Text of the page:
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Ezra Parzybok: Confessions of a cannabis consultant in Northampton



Last modified: Thursday, November 05, 2015
EDITOR’S NOTE: On Tuesday, the author of this commentary received 90 days of probation from Northampton District Court in connection with a marijuana growing and distribution operation that police raided in September. The following are excerpts of a statement he released Tuesday.



NORTHAMPTON — My name is Ezra Parzybok. I am 41 years old and live in Northampton with my wife and two children. I have an undergraduate degree from Rhode Island School of Design and a master’s degree from Bard College.

For my entire adult life, I have aspired to reside and thrive on the cutting edge, and make a positive difference to others.

For 10 years, I pursued that goal in the city, hoping to change lives with art. As I observed student after student fall to poverty, pregnancy and police, I feared that anxiety, insomnia and absorbed trauma from my students would suck me under as well. I needed relief (as did my wife and children) and I needed a more effective outlet through which to bring my values to the world.

I started paying attention to California’s experiment with medical marijuana and read all the scientific literature I could get my hands on. After Massachusetts voters changed the law in 2012, I acquired my medical marijuana card and began growing my own supply, staying scrupulously within state regulations.

As my knowledge of this subject grew, I saw an education and culture gap and undertook to fill it. I offered my services as a medical marijuana consultant, promising science-based, objective information to patients and healthcare workers about medical efficacy, administration methods, and how to utilize cannabis without unwanted side effects.

The patients started pouring in. Each one seemed to be more desperate, more ailing than the last. First it was the terminal cancer patient given six months to live who wanted guidance on pain relief and quality of life. Then it was the women hit by a car at age 19, who was 38 years sober and didn’t want to get high.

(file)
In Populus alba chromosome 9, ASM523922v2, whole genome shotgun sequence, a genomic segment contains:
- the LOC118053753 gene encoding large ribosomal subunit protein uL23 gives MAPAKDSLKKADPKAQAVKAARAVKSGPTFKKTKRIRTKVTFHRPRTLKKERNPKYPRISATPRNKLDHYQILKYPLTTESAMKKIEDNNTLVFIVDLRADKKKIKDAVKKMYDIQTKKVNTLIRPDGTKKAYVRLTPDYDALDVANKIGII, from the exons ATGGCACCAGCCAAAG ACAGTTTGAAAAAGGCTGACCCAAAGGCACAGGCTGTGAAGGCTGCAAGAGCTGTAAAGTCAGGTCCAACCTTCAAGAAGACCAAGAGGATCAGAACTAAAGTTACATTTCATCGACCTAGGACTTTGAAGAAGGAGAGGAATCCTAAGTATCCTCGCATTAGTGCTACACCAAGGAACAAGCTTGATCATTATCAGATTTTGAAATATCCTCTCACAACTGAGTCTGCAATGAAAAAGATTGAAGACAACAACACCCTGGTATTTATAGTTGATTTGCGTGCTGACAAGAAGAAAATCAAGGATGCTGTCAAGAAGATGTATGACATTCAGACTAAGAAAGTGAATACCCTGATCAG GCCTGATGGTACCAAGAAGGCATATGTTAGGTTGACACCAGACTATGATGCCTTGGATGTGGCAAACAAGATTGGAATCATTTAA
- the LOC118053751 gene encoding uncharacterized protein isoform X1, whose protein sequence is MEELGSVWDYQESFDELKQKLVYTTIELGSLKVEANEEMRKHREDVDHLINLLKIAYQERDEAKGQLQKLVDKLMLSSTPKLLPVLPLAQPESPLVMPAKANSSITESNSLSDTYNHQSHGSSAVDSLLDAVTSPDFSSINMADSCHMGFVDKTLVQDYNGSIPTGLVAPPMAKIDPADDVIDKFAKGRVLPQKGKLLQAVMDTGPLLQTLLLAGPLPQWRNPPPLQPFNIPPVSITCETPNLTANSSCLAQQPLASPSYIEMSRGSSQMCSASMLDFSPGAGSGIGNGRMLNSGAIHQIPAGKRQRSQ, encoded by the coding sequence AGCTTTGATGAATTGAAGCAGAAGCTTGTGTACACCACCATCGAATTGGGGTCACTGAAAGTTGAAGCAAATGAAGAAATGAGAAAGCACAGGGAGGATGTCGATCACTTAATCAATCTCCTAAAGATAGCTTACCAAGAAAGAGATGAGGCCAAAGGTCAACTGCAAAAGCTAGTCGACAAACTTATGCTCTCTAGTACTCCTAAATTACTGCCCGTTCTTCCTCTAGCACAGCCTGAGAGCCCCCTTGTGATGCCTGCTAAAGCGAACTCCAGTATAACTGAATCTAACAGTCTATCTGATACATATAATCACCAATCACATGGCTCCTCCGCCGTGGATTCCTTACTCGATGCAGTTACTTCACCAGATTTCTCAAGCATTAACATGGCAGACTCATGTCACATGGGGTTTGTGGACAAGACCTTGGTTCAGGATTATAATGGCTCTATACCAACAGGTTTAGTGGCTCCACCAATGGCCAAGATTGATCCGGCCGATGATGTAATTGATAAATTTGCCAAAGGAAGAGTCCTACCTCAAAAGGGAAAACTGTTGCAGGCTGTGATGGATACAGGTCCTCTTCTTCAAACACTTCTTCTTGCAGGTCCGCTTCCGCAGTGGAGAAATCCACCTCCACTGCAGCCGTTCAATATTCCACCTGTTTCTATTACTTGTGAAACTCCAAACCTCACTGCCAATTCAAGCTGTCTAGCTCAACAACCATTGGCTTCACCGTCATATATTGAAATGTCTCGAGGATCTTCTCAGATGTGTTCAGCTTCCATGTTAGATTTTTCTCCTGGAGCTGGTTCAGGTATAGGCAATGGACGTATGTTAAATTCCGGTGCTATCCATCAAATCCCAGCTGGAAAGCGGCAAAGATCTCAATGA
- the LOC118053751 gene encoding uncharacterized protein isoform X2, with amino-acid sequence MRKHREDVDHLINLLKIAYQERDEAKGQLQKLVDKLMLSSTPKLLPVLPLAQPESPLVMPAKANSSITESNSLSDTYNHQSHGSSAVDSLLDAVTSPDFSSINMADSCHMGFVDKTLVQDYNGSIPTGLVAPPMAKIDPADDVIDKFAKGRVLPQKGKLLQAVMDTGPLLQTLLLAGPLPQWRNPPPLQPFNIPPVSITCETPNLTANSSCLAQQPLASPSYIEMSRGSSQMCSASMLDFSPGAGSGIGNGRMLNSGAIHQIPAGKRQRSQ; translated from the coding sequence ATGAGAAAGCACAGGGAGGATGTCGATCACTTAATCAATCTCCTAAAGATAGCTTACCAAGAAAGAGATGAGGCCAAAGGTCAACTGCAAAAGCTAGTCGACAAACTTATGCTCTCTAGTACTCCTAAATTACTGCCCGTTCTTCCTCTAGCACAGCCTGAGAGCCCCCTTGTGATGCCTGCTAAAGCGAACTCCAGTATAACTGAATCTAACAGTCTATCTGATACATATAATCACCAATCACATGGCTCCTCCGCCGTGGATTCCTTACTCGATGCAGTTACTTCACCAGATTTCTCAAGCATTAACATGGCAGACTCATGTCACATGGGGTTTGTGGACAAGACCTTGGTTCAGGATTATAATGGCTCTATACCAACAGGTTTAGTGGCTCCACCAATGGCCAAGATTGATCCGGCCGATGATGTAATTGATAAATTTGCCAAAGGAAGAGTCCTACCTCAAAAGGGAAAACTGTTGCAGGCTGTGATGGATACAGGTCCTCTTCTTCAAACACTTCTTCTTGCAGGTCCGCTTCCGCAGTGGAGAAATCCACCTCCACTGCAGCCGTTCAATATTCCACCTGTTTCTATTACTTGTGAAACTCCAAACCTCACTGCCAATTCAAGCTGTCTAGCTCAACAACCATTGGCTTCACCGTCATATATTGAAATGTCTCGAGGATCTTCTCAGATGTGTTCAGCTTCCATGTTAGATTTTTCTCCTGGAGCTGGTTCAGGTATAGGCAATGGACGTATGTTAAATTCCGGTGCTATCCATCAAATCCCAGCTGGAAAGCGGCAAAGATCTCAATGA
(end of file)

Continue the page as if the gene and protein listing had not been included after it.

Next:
After refusing a 15th surgery, cannabis was her last resort. I regularly saw patients with debilitating nerve pain from botched surgeries. As a registered caregiver, I could not legally provide cannabis to more than one patient, although there was no legitimate or regulated access for patients to attain proper medicine.

I was appalled by stories of product of dubious origin and content being purchased surreptitiously in parking lots. It did not seem right. A 74-year-old widow of my former patient declared that my work extended the life of her husband before he died of leukemia. “My husband’s pain couldn’t wait for the DPH [Department of Public Health] to open a dispensary,” she pointed out.

I spoke on panels, read more scholarly articles, and began formulating my own remedies. When patients would come to me and say they were at their wit’s end with ailments, I began giving the medicine out. I would explain that in the state of Massachusetts, possessing an ounce or less of cannabis is not a criminal act for someone over 21 — even if they didn’t have a registration card.

If caught they would receive a $100 fine. Not a single patient turned me down. Eventually I took donations as my remedies began to work for patients.